Although the use of generic medications has become more prevalent, some patients and healthcare providers harbor negative perceptions of generic substitution that continue to challenge its acceptance. Dunne and Dunne conducted a systematic review of the opinions of physicians, pharmacists, and patients regarding generic medications and found a general improvement in the perception of generic drugs, but continued mistrust about the quality of generic medications.5 Skepticism about generic drugs was especially prevalent in patients, owing to the perception that lower cost signified lower quality. The review discovered that patients often poorly understood the information on substitution. Factors that influenced acceptance of generic medications included patient involvement in decisions, age, income, and severity of illness. Patients with less education and a lower income tended to distrust generics more.5 Physicians’ concerns centered on a lack of confidence in foreign manufacturers, doubts about equivalence, and the preference of brand drugs for personal use. Concerns with specific drug therapies (e.g., AEDs) were also noted. Pharmacists’ perspectives were mainly positive; however, safety concerns—especially in the elderly—were discussed owing to changes in the physical appearance of generic medications.5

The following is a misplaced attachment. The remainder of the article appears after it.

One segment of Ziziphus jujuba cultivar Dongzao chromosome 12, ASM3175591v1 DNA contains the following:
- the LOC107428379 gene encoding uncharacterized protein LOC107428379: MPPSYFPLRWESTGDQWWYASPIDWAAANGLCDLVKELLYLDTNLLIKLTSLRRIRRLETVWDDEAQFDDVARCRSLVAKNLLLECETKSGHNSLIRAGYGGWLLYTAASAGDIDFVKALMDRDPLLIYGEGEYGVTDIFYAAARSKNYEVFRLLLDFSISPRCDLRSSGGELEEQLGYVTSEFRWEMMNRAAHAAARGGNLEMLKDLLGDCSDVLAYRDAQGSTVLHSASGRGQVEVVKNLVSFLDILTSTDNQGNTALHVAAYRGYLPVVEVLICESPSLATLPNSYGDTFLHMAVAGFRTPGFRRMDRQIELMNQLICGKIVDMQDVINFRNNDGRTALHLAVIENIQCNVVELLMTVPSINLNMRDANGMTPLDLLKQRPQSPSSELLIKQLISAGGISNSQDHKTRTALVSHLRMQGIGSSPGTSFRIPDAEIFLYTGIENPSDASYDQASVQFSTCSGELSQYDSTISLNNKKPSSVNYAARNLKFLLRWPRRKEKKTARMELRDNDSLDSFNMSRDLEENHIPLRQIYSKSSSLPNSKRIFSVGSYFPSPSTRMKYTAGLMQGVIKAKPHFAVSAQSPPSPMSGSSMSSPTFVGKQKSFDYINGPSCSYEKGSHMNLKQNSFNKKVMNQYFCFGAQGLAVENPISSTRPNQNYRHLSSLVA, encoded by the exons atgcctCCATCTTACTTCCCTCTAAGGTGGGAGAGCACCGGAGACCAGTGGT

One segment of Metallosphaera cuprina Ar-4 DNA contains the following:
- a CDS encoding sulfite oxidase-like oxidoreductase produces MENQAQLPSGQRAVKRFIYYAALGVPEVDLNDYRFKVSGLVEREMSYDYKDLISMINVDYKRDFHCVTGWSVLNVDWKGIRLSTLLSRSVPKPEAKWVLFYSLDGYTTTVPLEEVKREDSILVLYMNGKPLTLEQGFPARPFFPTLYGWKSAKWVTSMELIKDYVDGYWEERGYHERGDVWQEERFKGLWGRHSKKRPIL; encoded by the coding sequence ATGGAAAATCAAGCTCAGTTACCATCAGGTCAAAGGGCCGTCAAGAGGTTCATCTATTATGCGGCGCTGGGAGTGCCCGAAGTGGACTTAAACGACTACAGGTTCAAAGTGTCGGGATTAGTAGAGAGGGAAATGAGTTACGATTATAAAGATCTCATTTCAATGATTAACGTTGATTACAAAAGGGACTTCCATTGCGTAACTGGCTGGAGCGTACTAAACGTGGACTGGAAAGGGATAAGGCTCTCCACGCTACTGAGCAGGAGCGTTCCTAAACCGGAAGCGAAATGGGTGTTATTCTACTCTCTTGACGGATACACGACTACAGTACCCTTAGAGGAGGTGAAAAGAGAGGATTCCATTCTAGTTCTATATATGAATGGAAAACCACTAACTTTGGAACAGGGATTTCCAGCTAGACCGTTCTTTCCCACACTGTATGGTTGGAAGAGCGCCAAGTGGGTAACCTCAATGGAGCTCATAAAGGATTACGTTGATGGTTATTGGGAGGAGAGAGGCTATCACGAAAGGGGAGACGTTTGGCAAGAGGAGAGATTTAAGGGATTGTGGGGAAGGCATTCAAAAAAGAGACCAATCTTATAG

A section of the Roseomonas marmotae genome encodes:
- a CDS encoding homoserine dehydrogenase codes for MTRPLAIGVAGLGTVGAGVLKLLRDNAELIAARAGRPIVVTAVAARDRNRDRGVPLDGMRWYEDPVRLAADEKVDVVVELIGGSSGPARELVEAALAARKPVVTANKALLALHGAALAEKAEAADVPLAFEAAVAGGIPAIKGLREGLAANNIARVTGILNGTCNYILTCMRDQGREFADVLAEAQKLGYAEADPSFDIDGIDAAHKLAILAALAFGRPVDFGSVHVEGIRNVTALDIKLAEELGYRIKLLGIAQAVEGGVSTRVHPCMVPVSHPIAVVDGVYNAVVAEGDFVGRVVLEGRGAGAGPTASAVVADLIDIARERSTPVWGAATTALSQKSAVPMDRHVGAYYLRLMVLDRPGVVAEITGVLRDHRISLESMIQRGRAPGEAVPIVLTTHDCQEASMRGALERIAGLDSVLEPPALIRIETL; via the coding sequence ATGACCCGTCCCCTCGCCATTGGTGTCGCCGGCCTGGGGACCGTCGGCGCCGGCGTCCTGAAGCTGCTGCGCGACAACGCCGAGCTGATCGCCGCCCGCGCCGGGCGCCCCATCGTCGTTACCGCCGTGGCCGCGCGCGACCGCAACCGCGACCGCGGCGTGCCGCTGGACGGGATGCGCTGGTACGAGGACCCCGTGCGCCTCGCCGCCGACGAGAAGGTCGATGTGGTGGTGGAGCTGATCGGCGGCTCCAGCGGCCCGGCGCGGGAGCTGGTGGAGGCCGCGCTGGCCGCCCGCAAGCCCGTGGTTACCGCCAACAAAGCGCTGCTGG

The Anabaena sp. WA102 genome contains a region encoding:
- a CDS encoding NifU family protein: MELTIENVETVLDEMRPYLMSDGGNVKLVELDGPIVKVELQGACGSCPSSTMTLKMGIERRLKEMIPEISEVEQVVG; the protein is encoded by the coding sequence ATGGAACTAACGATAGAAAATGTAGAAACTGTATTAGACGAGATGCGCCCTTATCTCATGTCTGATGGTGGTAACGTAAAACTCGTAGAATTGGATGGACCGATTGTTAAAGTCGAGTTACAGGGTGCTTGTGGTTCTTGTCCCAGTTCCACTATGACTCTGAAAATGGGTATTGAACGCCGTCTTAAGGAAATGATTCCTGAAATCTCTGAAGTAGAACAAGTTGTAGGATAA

In addition to being a more affordable alternative to brand drugs, generics also have been shown to contribute to medication adherence.25 Education of prescribers and consumers remains a key to improving acceptance of generic substitution. Patients’ willingness to approve a switch to a generic has been shown to increase after a short discussion.26 Physicians’ inclusion of patients in substitution decisions can increase patients’ confidence in generics.5 Pharmacists should inform patients about changes in manufacturer (which may cause packaging changes) and about the comparable effectiveness of generics and brand drugs. Pharmacists can also guide physicians on questions regarding bioequivalence, changes in regulation, and situations in which generic substitution is appropriate and when substitution should be made with caution or avoided.


Generic substitution can lead to improved medication adherence. Several factors, including a generic medication’s equivalence rating, should be taken into consideration prior to generic substitution. Healthcare providers play an essential role in imparting guidance for appropriate generic-drug use to optimize patient outcomes.